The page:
suburban poverty and politics of equitable development

Small businesses in downtown Wheaton in the shadow of new development. Image: Willow Lung-Amam.

Small businesses in downtown Wheaton in the shadow of new development. Image: Willow Lung-Amam.

This research focuses on the growing suburban poverty and struggles over suburban redevelopment.  

The Right to Suburbia: Redevelopment and Resistance on the Urban Edge 

My second book, The Right to Suburbia: Redevelopment and Resistance on the Urban Edge, which is currently under development, examines the struggles over redevelopment of low-income minority and immigrant communities in the Washington, DC suburbs. In three case studies, it shows how activists, small businesses, and other community leaders organized to resist gentrification-induced displacement and claim a more equitable stake in their communities’ future. The Right to Suburbia argues that suburban spatial, institutional, and political structures exacerbate the vulnerabilities facing disadvantaged groups in redeveloping neighborhoods. Yet activism has steadily built the capacity of communities to respond. The book is among the first to explore gentrification in U.S. suburbs. It calls attention to equity in suburban redevelopment scholarship, which has largely focused on issues of urban form and environmental sustainability. For gentrification scholars, it shows how equitable development movements are challenging suburban planning and policy to respond. It provides lessons for community leaders, policy makers, and planners on engaging and addressing the concerns of groups heavily impacted by redevelopment to produce shared prosperity and just growth. An article based on this research on the struggles of immigrant-owned businesses to survive county-led redevelopment in Wheaton, Maryland is under review for a journal. 

ADVANCING Equitable Suburban redevelopment

Related research has further examined how redevelopment has impacted vulnerable suburban communities. I have examined the shifting geography of high-poverty neighborhoods over four decades in the DC region, highlighting their growth in inner and outer suburbs. My research has also explored the challenges of equitable transit-oriented development (TOD) in the region’s diverse suburbs. This includes work on the opportunities and challenges facing Langley Park, Maryland, a low-income Latino suburb where the Purple Line, the region’s first suburban light rail, is currently under construction and threatens to displace many renters and small, immigrant-owned businesses. This research informed an article under revision for a journal and a book on TOD in Paris and DC.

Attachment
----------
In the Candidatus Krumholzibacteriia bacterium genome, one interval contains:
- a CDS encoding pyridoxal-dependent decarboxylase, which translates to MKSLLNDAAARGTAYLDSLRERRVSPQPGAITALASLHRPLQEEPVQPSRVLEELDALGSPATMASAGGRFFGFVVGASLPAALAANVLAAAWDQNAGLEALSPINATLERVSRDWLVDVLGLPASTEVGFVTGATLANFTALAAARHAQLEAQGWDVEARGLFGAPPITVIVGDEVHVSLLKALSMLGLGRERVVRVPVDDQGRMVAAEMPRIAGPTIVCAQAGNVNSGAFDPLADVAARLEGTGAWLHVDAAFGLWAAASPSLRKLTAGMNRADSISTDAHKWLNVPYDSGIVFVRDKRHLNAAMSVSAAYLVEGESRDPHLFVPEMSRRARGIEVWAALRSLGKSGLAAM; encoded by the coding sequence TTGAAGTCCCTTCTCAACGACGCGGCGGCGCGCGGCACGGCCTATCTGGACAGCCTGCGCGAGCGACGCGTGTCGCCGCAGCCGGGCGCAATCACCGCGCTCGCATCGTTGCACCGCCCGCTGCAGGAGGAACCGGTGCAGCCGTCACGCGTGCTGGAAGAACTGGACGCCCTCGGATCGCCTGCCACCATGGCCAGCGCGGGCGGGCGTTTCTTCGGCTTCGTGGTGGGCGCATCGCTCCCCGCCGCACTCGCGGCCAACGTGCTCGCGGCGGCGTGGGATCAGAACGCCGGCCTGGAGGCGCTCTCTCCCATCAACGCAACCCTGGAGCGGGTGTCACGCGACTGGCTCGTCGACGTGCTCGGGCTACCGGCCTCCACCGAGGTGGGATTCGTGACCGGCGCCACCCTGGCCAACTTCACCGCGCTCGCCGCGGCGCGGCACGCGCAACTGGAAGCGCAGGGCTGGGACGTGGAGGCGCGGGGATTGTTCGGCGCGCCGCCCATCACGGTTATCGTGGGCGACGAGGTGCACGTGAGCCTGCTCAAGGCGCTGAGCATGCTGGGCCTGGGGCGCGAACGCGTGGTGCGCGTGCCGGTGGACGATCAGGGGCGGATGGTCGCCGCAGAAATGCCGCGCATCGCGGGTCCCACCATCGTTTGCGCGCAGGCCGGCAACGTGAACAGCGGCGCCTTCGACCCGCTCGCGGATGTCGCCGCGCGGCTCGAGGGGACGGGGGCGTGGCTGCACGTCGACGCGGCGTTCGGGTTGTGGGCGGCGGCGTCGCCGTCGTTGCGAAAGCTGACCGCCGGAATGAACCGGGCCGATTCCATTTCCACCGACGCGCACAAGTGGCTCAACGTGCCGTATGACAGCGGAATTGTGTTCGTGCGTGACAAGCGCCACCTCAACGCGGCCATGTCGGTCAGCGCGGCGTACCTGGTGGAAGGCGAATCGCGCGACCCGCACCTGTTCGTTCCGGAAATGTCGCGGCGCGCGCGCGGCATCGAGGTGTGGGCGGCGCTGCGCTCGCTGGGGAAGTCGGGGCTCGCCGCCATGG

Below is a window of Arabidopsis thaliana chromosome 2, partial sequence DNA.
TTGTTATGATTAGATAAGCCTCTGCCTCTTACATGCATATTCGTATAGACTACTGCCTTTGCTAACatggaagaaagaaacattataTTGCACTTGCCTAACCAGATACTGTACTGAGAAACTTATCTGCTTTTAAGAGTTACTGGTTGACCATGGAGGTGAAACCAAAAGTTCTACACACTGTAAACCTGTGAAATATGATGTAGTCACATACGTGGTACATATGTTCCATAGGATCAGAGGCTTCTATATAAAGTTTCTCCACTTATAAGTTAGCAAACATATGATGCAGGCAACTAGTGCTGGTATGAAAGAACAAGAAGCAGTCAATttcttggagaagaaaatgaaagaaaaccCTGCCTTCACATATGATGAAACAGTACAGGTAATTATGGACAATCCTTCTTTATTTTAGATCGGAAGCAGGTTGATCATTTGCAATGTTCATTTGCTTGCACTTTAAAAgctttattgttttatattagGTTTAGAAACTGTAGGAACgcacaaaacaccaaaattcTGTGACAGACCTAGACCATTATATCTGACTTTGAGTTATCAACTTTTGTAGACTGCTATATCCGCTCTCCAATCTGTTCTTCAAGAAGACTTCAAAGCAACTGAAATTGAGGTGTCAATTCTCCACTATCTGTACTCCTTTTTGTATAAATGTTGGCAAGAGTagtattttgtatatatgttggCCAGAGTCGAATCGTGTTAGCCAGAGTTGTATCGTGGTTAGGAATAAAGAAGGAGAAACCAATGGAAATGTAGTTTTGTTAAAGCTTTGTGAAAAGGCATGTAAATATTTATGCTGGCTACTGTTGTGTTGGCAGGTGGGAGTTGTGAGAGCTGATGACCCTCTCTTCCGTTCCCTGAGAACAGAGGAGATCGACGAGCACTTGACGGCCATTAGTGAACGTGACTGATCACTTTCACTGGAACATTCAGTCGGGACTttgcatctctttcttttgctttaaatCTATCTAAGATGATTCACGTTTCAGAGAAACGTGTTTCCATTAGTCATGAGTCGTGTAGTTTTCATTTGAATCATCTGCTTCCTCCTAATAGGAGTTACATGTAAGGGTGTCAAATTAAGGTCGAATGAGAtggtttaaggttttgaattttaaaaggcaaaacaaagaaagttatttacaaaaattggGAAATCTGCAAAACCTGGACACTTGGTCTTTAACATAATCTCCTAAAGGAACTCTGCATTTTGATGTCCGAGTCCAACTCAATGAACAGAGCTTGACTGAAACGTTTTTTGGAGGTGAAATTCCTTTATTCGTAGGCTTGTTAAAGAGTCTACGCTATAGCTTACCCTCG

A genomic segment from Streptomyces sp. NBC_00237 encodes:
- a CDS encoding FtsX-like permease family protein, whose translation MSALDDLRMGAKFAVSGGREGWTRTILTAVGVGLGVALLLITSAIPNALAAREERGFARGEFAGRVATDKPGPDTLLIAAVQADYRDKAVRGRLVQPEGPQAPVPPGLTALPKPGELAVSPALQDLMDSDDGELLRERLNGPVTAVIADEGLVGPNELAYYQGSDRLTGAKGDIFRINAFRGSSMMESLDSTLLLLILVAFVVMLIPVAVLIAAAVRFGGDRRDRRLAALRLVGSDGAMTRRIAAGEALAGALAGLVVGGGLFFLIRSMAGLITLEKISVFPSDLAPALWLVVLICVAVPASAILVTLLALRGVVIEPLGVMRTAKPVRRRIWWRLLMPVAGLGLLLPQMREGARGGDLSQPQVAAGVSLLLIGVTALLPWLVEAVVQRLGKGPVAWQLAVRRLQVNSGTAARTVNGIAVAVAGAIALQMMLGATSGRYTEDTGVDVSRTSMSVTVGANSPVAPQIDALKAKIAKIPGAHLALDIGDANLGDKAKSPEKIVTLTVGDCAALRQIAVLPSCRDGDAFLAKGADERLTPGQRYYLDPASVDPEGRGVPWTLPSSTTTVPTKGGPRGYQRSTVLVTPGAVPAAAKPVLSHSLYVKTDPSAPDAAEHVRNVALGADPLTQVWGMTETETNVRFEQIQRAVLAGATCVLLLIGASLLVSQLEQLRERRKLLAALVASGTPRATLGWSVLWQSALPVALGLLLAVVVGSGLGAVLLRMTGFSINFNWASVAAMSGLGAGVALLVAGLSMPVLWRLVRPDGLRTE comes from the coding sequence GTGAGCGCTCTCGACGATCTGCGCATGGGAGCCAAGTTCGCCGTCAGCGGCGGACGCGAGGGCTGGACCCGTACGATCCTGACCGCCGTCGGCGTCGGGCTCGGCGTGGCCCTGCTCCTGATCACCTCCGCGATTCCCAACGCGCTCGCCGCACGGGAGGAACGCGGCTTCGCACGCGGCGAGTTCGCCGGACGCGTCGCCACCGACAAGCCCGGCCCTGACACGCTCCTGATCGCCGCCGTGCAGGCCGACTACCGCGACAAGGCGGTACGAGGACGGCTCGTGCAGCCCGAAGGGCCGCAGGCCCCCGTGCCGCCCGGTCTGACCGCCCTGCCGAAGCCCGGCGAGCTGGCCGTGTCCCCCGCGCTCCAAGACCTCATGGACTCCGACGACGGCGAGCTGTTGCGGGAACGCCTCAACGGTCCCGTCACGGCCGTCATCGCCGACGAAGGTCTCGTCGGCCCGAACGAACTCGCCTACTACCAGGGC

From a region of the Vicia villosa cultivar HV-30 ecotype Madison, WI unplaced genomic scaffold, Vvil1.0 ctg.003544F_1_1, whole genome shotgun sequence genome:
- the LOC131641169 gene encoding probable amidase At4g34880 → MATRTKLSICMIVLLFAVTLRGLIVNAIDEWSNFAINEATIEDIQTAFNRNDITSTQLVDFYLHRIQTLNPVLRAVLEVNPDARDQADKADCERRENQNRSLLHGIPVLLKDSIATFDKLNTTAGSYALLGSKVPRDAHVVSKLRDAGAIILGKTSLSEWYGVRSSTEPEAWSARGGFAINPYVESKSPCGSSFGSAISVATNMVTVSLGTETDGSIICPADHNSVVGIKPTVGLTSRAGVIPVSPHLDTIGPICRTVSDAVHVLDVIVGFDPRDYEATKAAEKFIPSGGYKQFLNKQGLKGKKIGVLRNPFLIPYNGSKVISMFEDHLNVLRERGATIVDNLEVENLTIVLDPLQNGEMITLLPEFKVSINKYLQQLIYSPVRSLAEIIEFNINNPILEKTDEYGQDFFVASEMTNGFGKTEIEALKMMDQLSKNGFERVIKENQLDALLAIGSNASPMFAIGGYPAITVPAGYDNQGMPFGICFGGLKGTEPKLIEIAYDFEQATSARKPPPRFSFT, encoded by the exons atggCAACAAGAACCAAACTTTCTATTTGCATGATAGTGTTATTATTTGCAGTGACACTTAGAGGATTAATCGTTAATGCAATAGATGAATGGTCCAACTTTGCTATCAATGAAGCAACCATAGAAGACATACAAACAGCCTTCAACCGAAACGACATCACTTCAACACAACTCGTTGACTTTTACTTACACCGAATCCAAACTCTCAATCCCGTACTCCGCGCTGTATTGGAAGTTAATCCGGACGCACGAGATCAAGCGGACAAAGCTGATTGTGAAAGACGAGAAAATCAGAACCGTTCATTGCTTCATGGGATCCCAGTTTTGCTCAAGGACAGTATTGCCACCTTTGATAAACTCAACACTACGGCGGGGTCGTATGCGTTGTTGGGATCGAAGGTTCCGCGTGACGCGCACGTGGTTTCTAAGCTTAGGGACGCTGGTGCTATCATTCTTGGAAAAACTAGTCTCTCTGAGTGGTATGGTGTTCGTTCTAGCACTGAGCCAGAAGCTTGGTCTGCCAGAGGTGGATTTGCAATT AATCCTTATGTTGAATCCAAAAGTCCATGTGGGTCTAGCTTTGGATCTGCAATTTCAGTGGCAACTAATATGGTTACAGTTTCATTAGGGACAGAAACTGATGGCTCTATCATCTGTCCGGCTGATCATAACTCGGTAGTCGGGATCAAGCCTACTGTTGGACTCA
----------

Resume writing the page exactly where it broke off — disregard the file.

I co-authored a Langley Park affordable housing strategies report with colleagues at the National Center for Smart Growth (NCSG) and CASA, Maryland’s largest immigrants’ rights organization, which was covered by local and national media, including the Washington Post and NBC4 Washington. I helped to create the Purple Line Dashboard and story map, online tools that track crowdsourced and secondary housing, business, neighborhood, and labor data in Purple Line communities over time. These tools will help advocates and policy makers monitor progress towards the Purple Line Community Development Agreement, a document signed by county executives, local governments, and other stakeholders that will likely set the terms for what equitable development along the line looks like moving forward. I also led the creation of the Langley Park Community Asset Map to document neighborhood assets that can be leveraged in future development, the lessons of which have informed a journal article under review.  

SUBURBAN Community development and UnRESt

My research has helped to advance community development in suburban communities, particularly Langley Park. I served as the primary researcher for the CASA-led “Langley Park Housing Matters Campaign,” which brought together Prince George's County agencies, elected officials, community-based organizations, tenants and landlords to address multi-family residential environmental health hazards. I am also currently working with CASA on a project funded by the U.S. Department of Justice to bring together county agencies, community organizations, and residents to improve police-community relations and safety in Langley Park, a county crime “hot spot.”

In The Routledge Companion to the Suburbs, I show how suburban poverty and racial change undergirded the unrest that occurred in the wake of the deaths of unarmed Black men in Ferguson, Missouri and Sanford, Florida.